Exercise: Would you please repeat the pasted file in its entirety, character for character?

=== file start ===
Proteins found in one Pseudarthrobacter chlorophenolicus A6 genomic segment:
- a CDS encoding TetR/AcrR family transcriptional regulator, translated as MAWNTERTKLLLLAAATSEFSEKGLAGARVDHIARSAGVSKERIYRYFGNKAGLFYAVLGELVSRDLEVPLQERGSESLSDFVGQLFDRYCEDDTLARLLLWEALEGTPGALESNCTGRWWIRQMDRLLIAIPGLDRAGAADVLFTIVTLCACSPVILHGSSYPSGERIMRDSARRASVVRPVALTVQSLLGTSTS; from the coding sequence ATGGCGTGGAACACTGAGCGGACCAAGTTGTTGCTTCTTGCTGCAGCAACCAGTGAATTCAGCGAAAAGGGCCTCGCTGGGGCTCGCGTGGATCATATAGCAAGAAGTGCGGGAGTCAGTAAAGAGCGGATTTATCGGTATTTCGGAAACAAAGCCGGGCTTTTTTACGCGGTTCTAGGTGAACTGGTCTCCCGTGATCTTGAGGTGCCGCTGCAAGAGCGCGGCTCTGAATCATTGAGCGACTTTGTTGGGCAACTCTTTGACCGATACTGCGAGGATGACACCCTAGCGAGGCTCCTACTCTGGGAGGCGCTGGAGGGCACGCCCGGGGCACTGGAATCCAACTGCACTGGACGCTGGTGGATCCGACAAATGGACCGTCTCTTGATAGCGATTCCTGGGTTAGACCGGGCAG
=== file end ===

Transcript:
Proteins found in one Pseudarthrobacter chlorophenolicus A6 genomic segment:
- a CDS encoding TetR/AcrR family transcriptional regulator, translated as MAWNTERTKLLLLAAATSEFSEKGLAGARVDHIARSAGVSKERIYRYFGNKAGLFYAVLGELVSRDLEVPLQERGSESLSDFVGQLFDRYCEDDTLARLLLWEALEGTPGALESNCTGRWWIRQMDRLLIAIPGLDRAGAADVLFTIVTLCACSPVILHGSSYPSGERIMRDSARRASVVRPVALTVQSLLGTSTS; from the coding sequence ATGGCGTGGAACACTGAGCGGACCAAGTTGTTGCTTCTTGCTGCAGCAACCAGTGAATTCAGCGAAAAGGGCCTCGCTGGGGCTCGCGTGGATCATATAGCAAGAAGTGCGGGAGTCAGTAAAGAGCGGATTTATCGGTATTTCGGAAACAAAGCCGGGCTTTTTTACGCGGTTCTAGGTGAACTGGTCTCCCGTGATCTTGAGGTGCCGCTGCAAGAGCGCGGCTCTGAATCATTGAGCGACTTTGTTGGGCAACTCTTTGACCGATACTGCGAGGATGACACCCTAGCGAGGCTCCTACTCTGGGAGGCGCTGGAGGGCACGCCCGGGGCACTGGAATCCAACTGCACTGGACGCTGGTGGATCCGACAAATGGACCGTCTCTTGATAGCGATTCCTGGGTTAGACCGGGCAG